In fact, some of them may not have ever known their fathers whereas as most of those in divorced group would have lived with their fathers for at least part of the time growing up. Father involvement may be a key construct to include in future research on early adults with never married parents. There are several other possible explanations for the differences in relationship quality observed between early adults with divorced versus never-married parents. Perhaps those whose parents never married face more negative stereotypes or stigmas than those with divorced parents today, making relationships more difficult for them. It may also be that individuals whose parents never married and those whose parents divorced have different relationships with stepparents and that these relationships could help explain the differences in relationship quality among offspring.
Lastly, in addition to these process explanations, sociodemographic characteristics, such as lower family income and lower educational attainment among those with never-married parents may help explain differences among these groups. It may be that these kinds of gender differences are more likely to appear in marriage than in early dating relationships, as much of the previous research has focused on married couples, or it could be the case that the within-couple gender differences are stronger than gender differences in a between-subjects design like the current study. Future research that includes both a within and between-subjects design with dyadic data could be useful in helping the field to understand these somewhat paradoxical findings.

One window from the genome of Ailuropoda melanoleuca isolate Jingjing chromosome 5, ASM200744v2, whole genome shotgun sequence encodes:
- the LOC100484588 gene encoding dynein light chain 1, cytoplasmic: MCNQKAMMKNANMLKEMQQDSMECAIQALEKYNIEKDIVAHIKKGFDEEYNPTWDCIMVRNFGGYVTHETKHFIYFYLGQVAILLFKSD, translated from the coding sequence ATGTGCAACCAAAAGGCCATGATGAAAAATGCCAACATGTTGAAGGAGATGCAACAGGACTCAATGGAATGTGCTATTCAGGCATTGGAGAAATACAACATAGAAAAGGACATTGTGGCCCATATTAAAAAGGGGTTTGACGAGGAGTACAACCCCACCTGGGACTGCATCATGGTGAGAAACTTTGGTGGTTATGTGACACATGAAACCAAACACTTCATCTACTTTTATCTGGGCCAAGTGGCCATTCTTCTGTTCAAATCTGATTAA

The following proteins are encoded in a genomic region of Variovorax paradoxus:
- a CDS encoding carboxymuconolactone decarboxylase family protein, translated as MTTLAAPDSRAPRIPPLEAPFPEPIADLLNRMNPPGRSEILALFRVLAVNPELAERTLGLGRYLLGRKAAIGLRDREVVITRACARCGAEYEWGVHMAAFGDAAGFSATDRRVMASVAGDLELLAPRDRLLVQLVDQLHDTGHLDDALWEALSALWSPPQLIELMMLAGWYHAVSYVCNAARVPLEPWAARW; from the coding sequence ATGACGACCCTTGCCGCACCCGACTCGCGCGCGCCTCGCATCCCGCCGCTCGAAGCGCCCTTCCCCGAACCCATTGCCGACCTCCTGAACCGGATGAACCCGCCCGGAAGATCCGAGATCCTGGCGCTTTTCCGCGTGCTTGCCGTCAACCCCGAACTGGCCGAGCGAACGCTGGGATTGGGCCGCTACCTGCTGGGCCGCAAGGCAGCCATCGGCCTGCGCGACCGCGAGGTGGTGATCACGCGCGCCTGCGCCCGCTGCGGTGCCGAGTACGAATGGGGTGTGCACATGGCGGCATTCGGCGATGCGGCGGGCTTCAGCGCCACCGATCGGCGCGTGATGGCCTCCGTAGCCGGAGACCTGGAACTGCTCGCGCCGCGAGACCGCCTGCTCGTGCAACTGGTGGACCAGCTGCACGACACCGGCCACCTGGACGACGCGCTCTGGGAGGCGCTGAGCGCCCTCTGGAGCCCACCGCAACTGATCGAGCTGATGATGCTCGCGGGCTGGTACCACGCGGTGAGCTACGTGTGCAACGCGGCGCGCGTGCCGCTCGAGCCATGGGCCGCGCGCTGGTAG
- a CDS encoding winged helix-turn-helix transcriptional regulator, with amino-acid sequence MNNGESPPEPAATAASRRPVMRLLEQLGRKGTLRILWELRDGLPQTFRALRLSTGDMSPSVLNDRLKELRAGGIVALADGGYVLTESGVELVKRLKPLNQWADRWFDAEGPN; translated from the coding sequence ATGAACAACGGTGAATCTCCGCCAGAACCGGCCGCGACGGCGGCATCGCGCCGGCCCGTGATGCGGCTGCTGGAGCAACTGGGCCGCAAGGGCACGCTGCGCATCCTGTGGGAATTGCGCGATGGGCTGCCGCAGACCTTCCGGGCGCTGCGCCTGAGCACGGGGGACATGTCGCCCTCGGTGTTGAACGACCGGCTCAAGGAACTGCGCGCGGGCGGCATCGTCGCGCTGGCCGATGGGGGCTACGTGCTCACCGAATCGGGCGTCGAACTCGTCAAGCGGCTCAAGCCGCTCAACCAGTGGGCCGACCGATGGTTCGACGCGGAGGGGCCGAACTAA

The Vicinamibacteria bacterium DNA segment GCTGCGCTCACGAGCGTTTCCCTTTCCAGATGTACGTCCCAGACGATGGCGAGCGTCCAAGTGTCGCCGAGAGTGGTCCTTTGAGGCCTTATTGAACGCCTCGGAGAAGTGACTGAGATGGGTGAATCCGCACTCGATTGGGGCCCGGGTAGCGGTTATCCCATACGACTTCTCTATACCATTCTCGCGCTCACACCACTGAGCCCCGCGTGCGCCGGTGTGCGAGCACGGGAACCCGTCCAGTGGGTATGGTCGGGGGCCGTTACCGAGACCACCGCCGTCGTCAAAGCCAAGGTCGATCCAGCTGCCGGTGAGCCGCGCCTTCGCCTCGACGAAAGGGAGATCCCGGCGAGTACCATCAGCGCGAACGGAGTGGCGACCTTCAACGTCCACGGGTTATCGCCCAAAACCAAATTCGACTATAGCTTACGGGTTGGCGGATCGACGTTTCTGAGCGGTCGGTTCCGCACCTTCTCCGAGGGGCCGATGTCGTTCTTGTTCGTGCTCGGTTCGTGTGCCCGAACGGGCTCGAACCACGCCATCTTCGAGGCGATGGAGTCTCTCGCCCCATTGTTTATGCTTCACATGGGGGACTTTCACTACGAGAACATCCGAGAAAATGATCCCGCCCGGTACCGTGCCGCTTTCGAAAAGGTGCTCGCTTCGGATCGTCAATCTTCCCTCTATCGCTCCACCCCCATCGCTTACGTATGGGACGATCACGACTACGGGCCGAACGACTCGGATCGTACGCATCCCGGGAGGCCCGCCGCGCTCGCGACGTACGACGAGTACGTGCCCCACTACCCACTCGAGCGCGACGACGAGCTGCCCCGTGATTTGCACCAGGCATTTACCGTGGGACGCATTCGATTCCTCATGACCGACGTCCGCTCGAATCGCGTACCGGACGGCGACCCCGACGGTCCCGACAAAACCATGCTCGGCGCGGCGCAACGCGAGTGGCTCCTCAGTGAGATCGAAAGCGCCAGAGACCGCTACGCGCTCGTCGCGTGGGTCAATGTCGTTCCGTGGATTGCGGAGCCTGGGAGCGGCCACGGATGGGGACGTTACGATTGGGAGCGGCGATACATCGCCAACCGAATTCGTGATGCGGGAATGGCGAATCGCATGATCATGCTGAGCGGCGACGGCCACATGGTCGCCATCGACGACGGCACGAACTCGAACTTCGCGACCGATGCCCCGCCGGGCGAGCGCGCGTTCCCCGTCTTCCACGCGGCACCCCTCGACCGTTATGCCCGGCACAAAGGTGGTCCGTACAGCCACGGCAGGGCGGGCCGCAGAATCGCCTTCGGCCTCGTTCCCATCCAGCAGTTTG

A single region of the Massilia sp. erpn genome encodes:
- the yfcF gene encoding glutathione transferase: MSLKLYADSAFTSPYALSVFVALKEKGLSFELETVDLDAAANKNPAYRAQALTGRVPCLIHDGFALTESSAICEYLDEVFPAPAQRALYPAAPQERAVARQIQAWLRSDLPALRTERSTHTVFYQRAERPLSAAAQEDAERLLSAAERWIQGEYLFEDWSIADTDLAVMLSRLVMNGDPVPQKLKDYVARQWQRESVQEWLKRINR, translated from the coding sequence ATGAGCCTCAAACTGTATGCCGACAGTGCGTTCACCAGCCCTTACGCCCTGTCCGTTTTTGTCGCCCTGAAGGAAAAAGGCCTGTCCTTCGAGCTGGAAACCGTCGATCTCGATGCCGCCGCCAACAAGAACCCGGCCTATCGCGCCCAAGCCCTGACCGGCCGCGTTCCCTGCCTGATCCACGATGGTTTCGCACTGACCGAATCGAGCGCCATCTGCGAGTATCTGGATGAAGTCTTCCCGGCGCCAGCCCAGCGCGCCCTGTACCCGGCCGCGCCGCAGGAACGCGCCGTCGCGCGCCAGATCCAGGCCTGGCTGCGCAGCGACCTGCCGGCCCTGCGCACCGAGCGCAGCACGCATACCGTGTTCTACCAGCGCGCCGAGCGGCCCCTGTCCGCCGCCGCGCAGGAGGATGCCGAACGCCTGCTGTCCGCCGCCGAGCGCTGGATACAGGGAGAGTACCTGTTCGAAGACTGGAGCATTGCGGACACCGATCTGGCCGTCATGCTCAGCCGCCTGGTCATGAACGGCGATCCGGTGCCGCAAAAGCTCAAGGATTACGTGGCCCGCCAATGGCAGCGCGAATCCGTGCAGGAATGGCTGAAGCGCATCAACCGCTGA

There are several limitations to the present study that should be considered. First, although the sample used in the current sample was fairly representative of unmarried individuals between 18 and 35 who were in relationships, there is some evidence that having divorced parents is associated with a lower likelihood of being in a close relationship Segrin et al. Thus, it will be important for future research on family structure to examine not only the quality of close relationship, but also the timing and likelihood of being in them altogether.
An additional limitation is that this study captured only three static family-structure categories.
Examining the role of never-married parents on relationships in early adulthood is novel, but it Adhlt be important in future research to capture more nuanced information about family background. For example, we were unable to directly analyze how long these never-married parents lived together or whether they married other partners at some point. Modeing, we were unable to examine how subsequent parental marriages or the amount of contact participants had with each biological parent might relate to Aduot. Clearly, the increasingly common Adullt of growing up with parents who never married one another needs further attention in this field. In particular, it seems important to better understand what aspects of this family structure may impact future adult relationships.